- #1

mathmari

Gold Member

MHB

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I am looking at the following:

translate the following statements into set inclusion.

(i) Those who drown are not a fish or a swimmer.

(ii) Scientists are human.

(iii) A person who is not a swimmer is a non-swimmer.

(iv) Fish are not human.

(v) There was a case of a drowned mathematician.

(vi) Mathematicians are scientists.

Check if from the statements (i)–(vi)

,,There was a mathematician who was not a swimmer”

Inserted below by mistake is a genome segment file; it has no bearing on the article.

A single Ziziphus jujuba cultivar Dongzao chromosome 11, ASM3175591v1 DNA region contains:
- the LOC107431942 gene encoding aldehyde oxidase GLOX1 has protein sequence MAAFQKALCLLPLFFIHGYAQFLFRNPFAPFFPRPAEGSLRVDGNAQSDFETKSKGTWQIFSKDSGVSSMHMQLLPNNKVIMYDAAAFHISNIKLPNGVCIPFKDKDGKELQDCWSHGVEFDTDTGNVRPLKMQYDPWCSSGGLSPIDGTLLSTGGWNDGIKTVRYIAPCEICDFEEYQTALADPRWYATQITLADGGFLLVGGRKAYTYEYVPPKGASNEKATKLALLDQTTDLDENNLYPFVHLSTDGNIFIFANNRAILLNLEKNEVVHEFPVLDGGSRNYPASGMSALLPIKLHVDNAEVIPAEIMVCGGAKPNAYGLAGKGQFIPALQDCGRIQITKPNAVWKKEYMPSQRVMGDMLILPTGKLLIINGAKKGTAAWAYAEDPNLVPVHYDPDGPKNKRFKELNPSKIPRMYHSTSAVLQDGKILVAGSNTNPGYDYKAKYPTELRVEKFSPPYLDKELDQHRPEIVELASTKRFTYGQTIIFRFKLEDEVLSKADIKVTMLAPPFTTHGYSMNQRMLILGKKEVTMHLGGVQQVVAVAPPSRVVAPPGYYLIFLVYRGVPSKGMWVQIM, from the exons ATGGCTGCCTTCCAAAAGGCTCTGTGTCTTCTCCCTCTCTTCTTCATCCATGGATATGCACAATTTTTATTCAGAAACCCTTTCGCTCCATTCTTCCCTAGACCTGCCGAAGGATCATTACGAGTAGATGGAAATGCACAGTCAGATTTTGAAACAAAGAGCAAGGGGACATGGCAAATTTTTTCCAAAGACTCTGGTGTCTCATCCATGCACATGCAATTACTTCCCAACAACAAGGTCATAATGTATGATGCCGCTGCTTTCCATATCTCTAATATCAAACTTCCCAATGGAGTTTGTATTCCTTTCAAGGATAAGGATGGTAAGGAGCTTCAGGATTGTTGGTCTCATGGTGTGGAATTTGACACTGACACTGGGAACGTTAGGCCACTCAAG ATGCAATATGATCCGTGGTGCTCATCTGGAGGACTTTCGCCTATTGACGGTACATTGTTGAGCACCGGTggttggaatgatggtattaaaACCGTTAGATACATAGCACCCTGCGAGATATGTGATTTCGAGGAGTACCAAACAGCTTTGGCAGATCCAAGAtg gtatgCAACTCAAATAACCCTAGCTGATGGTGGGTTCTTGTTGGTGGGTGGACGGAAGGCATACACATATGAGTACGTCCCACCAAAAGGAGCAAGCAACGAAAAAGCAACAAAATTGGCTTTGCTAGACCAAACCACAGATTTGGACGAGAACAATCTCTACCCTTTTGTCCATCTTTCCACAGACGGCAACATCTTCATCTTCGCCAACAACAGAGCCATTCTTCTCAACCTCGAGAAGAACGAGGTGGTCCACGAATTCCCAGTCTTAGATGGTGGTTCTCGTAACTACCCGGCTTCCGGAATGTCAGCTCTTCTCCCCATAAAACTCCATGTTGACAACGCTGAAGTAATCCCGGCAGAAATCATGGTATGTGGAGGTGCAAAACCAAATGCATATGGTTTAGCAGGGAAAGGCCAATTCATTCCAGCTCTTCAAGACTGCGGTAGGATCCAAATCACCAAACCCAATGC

can be implied.

I have done the following:

We consider the sets:

E =Set of drowning, F = Set of Fish, S = Set of swimmers, N = Scientists, H = Human, M = Mathematiker

We have then the following:

(i) $x\in E\rightarrow x\notin (F\cup S)$

(ii) $N\subseteq H$ i.e. $x\in N\rightarrow x\in H$

(iii) $x\in H : x\notin S \rightarrow x\in S^c$

(iv) $F\not\subseteq H$

(v) $\exists x \in (E\cap M)$

(vi) $M\subseteq N$

Is everything correct so far? Could I improve something?

The statement ,,There was a mathematician who was not a swimmer” could be formulated as followes, or not? $$\exists x\in M : x\in S^c$$